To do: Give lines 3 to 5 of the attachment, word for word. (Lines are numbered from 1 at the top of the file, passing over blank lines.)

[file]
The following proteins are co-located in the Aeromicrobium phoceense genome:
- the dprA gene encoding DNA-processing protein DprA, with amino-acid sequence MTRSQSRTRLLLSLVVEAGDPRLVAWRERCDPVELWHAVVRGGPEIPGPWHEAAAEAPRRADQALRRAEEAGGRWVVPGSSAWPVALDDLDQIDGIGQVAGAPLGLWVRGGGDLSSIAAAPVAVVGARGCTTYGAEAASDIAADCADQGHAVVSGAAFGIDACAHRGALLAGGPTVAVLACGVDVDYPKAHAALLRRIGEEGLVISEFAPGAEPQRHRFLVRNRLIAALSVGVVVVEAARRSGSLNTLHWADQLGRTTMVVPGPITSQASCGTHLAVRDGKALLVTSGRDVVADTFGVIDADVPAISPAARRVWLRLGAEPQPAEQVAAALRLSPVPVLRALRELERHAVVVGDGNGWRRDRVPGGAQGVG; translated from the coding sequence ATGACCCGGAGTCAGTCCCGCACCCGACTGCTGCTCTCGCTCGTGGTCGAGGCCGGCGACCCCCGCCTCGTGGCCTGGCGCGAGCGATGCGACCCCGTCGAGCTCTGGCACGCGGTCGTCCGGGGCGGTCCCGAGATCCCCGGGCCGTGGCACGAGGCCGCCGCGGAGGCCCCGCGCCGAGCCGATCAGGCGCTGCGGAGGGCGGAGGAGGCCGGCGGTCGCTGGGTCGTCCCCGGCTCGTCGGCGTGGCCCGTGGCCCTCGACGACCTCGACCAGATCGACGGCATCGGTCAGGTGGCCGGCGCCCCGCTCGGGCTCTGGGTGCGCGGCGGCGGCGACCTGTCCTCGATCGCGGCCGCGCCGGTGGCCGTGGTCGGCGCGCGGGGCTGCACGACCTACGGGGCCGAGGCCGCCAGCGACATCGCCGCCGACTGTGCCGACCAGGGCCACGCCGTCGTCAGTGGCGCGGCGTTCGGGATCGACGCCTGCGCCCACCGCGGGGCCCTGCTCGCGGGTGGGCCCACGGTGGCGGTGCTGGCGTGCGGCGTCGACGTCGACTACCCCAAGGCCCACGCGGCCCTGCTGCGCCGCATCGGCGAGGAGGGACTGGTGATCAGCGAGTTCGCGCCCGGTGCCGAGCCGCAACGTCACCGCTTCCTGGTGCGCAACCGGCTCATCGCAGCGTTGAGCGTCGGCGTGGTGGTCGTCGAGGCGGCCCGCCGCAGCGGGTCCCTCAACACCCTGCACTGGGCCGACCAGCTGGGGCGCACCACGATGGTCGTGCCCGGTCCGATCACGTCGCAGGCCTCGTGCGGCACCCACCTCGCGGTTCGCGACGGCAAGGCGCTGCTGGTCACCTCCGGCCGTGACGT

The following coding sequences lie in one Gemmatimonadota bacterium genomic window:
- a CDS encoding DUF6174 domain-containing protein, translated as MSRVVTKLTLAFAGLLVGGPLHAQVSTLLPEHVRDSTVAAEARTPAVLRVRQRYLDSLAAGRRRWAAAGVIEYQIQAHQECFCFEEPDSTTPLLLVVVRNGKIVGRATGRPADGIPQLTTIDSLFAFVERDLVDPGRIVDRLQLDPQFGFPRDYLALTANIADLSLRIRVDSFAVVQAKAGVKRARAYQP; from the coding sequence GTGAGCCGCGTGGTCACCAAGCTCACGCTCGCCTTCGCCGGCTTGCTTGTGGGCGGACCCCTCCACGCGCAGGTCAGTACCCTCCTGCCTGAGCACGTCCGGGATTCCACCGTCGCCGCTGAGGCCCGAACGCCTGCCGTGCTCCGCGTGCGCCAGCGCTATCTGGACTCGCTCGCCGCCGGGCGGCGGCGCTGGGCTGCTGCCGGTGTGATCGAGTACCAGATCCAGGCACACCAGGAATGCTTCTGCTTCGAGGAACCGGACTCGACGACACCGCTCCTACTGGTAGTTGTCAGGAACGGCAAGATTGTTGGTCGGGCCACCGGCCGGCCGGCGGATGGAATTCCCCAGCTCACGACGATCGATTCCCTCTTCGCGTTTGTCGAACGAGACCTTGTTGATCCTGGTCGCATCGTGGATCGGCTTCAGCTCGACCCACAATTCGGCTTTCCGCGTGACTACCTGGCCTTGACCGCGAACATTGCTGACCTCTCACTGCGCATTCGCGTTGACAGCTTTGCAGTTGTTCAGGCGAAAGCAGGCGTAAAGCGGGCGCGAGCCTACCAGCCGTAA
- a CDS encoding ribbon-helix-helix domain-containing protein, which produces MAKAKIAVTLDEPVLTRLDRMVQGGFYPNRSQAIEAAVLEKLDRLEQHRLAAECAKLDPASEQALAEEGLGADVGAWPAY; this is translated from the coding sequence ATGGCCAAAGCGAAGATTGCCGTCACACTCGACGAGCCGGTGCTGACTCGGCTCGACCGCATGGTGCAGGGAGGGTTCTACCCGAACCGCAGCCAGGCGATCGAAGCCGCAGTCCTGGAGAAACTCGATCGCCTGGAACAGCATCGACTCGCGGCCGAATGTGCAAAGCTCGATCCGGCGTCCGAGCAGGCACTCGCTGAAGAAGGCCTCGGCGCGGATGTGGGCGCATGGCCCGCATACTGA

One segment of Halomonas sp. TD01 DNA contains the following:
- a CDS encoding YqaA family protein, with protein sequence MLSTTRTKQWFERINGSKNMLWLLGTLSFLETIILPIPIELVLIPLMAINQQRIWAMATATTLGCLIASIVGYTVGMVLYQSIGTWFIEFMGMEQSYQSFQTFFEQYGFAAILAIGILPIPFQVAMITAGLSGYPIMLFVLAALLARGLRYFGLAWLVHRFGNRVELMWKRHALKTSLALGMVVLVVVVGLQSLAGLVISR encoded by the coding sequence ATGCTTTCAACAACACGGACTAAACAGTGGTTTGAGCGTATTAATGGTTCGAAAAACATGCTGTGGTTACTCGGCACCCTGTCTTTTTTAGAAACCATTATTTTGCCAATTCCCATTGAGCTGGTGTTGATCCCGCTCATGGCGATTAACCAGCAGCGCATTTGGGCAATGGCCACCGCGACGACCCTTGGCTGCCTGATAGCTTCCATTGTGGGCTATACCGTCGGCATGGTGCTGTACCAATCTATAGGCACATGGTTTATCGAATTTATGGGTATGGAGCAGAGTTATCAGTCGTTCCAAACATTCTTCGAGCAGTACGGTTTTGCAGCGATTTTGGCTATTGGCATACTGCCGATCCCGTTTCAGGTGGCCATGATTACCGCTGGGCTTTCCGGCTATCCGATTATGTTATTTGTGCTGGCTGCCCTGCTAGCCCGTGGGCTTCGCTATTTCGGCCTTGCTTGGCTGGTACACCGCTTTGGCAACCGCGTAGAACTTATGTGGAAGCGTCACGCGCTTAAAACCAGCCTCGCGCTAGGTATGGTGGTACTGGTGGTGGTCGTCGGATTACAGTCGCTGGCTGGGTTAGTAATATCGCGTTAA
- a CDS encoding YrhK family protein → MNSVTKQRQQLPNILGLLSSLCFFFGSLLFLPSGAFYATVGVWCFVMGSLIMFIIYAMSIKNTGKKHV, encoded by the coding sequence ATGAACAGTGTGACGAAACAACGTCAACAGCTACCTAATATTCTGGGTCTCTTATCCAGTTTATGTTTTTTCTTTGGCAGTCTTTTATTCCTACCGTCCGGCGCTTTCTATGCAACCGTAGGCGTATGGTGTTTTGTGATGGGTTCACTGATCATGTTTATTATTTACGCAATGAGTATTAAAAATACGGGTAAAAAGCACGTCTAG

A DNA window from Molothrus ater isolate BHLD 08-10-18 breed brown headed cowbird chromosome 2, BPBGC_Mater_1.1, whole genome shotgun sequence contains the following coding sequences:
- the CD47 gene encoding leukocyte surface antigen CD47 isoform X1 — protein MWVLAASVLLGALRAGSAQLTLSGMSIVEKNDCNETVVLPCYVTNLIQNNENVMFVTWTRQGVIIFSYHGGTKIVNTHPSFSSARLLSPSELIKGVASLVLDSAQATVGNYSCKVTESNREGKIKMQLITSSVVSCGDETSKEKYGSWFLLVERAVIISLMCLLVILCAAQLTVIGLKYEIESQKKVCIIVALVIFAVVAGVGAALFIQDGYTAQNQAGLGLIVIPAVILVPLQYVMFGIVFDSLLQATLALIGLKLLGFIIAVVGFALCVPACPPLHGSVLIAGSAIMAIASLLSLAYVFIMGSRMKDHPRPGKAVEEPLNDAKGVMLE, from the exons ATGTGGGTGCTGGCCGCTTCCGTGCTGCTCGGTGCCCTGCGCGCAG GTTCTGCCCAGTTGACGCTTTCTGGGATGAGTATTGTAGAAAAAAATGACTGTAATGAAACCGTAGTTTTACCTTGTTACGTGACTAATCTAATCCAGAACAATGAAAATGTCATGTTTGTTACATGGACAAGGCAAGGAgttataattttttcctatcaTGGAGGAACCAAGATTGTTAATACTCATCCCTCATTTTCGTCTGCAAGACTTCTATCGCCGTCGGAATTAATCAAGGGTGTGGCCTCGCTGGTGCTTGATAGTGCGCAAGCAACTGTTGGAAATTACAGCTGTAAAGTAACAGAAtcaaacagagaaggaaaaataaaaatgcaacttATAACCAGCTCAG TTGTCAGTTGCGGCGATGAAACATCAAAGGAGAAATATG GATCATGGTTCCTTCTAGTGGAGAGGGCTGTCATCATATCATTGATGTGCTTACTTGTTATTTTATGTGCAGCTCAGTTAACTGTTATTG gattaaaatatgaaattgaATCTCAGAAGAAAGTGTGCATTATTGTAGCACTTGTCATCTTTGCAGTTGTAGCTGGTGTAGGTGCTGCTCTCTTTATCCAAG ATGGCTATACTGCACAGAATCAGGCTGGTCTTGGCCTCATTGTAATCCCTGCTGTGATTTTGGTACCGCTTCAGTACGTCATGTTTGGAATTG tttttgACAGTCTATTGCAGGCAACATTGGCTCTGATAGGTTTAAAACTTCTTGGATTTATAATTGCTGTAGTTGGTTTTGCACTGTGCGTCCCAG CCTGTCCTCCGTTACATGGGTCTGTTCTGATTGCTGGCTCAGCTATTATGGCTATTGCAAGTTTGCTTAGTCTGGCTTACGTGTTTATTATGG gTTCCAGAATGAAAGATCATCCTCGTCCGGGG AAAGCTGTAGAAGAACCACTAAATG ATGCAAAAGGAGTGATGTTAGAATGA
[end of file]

The following coding sequences lie in one Gemmatimonadota bacterium genomic window:
- a CDS encoding DUF6174 domain-containing protein, translated as MSRVVTKLTLAFAGLLVGGPLHAQVSTLLPEHVRDSTVAAEARTPAVLRVRQRYLDSLAAGRRRWAAAGVIEYQIQAHQECFCFEEPDSTTPLLLVVVRNGKIVGRATGRPADGIPQLTTIDSLFAFVERDLVDPGRIVDRLQLDPQFGFPRDYLALTANIADLSLRIRVDSFAVVQAKAGVKRARAYQP; from the coding sequence GTGAGCCGCGTGGTCACCAAGCTCACGCTCGCCTTCGCCGGCTTGCTTGTGGGCGGACCCCTCCACGCGCAGGTCAGTACCCTCCTGCCTGAGCACGTCCGGGATTCCACCGTCGCCGCTGAGGCCCGAACGCCTGCCGTGCTCCGCGTGCGCCAGCGCTATCTGGACTCGCTCGCCGCCGGGCGGCGGCGCTGGGCTGCTGCCGGTGTGATCGAGTACCAGATCCAGGCACACCAGGAATGCTTCTGCTTCGAGGAACCGGACTCGACGACACCGCTCCTACTGGTAGTTGTCAGGAACGGCAAGATTGTTGGTCGGGCCACCGGCCGGCCGGCGGATGGAATTCCCCAGCTCACGACGATCGATTCCCTCTTCGCGTTTGTCGAACGAGACCTTGTTGATCCTGGTCGCATCGTGGATCGGCTTCAGCTCGACCCACAATTCGGCTTTCCGCGTGACTACCTGGCCTTGACCGCGAACATTGCTGACCTCTCACTGCGCATTCGCGTTGACAGCTTTGCAGTTGTTCAGGCGAAAGCAGGCGTAAAGCGGGCGCGAGCCTACCAGCCGTAA
- a CDS encoding ribbon-helix-helix domain-containing protein, which produces MAKAKIAVTLDEPVLTRLDRMVQGGFYPNRSQAIEAAVLEKLDRLEQHRLAAECAKLDPASEQALAEEGLGADVGAWPAY; this is translated from the coding sequence ATGGCCAAAGCGAAGATTGCCGTCACACTCGACGAGCCGGTGCTGACTCGGCTCGACCGCATGGTGCAGGGAGGGTTCTACCCGAACCGCAGCCAGGCGATCGAAGCCGCAGTCCTGGAGAAACTCGATCGCCTGGAACAGCATCGACTCGCGGCCGAATGTGCAAAGCTCGATCCGGCGTCCGAGCAGGCACTCGCTGAAGAAGGCCTCGGCGCGGATGTGGGCGCATGGCCCGCATACTGA